Hair Loss Syndrome

Disease

Hair Loss.jpg

Hair Loss
Hair Loss
Jeremy Holtzer

Commonly Infected Wildlife

Mammals, including deer, coyotes, foxes, and many domestic mammals.

Is This Animal Infected?

Infected animals may have small patches of hair loss, or it may extend over most of the body.

Depending on the cause, some animals may have thickened and/or scabby skin.

Mange is a common cause of hair loss, especially in deer. See the entry on Mange for more information.

Can I Get It?

Possibly. Many of the infectious causes of hair loss in mammals can also infect humans.

How bad can it get?

Infections in humans are usually mild and can be successfully treated by doctors using antibiotics.

Symptoms in humans

  • Contact your doctor if you think you have been exposed to an animal with a potentially infectious cause of hair loss.
  • Skin redness and rashes are most common.

Protect Myself and Others

  • Wear disposable gloves and protective clothing when in contact with an infected animal.
  • Disinfect work space and tools after skinning or handling animals.
  • Always wash your hands and arms thoroughly with soap and water after handling wildlife.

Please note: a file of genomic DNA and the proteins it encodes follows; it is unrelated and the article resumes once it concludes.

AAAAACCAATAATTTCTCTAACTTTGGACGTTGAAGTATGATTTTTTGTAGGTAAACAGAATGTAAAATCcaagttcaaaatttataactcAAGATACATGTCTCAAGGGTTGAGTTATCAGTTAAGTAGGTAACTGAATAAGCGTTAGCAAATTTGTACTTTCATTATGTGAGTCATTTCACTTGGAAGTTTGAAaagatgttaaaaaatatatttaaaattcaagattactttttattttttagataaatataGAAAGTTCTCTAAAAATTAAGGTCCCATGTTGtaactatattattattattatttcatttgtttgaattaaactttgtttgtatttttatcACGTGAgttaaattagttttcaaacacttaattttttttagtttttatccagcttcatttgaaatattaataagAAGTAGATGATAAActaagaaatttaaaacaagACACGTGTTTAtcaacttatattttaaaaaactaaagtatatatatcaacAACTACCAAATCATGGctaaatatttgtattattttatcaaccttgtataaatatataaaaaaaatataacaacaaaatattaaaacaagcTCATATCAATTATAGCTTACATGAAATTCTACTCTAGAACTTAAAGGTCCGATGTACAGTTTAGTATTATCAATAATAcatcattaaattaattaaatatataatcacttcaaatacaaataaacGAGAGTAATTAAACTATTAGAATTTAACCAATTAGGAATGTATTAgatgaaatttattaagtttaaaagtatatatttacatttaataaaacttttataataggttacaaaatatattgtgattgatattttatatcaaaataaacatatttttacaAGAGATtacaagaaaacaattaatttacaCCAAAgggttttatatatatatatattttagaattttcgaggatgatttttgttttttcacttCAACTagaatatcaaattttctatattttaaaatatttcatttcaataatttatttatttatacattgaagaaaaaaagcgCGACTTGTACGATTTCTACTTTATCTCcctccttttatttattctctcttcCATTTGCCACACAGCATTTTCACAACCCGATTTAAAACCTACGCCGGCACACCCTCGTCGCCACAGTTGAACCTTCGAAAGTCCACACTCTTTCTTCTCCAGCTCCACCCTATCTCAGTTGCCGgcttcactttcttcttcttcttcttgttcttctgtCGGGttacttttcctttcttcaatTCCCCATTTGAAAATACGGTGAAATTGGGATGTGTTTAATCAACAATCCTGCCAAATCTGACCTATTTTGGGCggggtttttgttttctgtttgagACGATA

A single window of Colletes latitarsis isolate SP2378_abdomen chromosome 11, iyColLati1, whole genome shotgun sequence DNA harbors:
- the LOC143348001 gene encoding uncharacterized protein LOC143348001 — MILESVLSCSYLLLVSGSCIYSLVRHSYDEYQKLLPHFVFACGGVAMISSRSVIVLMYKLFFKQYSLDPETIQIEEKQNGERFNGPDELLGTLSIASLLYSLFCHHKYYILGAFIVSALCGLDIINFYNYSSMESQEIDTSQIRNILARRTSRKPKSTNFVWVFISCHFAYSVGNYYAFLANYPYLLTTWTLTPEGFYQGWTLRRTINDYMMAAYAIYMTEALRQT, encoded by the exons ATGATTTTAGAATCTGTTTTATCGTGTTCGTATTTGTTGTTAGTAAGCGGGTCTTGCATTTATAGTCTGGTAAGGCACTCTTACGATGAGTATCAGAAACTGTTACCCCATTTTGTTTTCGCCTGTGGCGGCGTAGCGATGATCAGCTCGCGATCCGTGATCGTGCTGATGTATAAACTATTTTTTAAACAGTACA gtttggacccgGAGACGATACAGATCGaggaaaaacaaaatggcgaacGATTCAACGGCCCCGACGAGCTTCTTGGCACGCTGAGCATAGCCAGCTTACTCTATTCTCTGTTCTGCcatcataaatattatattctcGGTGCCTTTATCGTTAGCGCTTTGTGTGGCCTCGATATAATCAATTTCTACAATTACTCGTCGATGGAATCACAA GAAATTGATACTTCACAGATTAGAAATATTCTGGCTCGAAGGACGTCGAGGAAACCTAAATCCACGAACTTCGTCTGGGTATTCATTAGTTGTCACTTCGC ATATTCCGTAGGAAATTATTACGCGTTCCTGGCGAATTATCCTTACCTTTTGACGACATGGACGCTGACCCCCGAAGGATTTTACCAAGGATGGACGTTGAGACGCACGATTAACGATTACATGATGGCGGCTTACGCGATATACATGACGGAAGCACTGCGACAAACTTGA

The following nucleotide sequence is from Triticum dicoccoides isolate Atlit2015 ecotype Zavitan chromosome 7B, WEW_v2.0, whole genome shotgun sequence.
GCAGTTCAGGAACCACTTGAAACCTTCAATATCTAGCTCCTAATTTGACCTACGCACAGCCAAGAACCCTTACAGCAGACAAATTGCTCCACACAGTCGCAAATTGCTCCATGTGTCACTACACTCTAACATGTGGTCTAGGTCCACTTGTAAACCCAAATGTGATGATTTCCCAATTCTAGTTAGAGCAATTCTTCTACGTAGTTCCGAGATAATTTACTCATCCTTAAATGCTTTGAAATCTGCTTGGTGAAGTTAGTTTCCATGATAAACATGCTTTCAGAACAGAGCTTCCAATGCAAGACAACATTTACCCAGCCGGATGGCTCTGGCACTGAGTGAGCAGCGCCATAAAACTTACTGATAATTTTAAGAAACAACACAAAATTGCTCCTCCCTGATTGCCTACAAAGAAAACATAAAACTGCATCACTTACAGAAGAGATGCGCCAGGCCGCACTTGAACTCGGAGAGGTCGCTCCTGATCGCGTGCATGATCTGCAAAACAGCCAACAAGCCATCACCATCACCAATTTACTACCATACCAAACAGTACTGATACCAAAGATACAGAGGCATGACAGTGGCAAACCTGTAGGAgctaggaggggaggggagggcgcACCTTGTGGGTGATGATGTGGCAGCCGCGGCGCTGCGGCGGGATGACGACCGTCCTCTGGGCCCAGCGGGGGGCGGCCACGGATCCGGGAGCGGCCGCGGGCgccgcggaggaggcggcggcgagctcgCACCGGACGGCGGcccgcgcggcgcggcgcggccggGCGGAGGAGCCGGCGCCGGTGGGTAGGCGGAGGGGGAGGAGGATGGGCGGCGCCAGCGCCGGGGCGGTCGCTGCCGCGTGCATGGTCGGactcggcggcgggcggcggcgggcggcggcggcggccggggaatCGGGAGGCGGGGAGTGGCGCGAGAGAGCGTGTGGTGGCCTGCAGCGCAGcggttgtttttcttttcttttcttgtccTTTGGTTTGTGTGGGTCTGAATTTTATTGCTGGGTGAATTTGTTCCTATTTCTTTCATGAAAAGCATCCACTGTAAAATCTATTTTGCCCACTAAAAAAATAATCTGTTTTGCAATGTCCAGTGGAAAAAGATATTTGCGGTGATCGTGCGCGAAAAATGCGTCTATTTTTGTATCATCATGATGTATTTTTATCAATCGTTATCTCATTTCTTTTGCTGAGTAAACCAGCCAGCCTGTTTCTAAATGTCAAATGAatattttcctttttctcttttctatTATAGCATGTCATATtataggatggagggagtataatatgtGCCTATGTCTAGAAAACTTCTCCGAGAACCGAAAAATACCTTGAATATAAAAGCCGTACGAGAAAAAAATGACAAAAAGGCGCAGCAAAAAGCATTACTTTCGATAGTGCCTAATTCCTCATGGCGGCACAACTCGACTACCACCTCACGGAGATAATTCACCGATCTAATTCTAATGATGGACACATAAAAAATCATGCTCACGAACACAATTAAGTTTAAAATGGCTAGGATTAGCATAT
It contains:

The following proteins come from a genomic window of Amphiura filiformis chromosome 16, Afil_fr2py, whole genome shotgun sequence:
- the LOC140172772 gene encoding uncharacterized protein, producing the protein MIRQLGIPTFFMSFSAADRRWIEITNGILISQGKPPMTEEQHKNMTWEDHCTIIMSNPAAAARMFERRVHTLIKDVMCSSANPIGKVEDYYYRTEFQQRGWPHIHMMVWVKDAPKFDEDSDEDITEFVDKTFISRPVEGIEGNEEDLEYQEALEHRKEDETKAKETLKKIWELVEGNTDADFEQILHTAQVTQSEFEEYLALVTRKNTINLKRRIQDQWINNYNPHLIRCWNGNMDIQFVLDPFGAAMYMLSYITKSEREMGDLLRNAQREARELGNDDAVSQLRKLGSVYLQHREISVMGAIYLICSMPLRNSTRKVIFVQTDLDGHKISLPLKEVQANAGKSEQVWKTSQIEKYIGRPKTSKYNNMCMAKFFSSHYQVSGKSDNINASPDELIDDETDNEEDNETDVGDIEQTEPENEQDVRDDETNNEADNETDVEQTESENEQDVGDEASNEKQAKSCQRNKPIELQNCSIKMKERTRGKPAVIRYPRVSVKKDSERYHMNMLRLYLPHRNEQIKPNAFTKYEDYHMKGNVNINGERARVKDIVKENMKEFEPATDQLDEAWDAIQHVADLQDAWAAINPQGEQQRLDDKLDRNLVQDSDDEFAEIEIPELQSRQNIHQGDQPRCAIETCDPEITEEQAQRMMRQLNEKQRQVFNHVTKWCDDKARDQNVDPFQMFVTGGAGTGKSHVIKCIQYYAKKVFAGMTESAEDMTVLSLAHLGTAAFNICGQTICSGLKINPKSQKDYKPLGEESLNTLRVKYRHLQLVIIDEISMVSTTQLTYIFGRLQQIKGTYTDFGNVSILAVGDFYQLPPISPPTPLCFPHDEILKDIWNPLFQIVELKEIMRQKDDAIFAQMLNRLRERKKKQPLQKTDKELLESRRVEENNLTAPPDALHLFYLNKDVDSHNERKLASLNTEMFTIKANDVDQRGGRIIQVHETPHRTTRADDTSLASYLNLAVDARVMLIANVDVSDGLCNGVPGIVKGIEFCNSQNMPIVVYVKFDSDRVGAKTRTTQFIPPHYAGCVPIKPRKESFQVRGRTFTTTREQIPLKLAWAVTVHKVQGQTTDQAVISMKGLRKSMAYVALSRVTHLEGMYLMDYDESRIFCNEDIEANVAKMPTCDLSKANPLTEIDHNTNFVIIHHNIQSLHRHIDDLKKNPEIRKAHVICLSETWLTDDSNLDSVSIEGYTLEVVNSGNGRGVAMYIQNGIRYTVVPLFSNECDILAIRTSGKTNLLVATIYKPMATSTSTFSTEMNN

• Most infectious causes of hair loss only affect the skin of mammals. Meat may still be eaten, but it is not recommended to consume the meat of severely infected animals or animals that appear sick. Severely affected animals may have underlying conditions or diseases that have weakened their immune systems.
  • Always cook meat thoroughly.

Safe for Pets?

No. Domestic animals can be infected by direct contact by many of the bacteria, parasites, and fungi that cause hair loss in wildlife.

What Causes It?

Hair loss can be caused by a variety of bacteria, parasites, and fungi. Two common causes of hair loss in deer are demodicosis (a form of mange usually caused by Demodex mites) and dermatophilosis (caused by the bacterium Dermatophilus congolensis). Other bacteria and parasites, such as lice, chiggers, and ticks, may cause varying degrees of hair loss.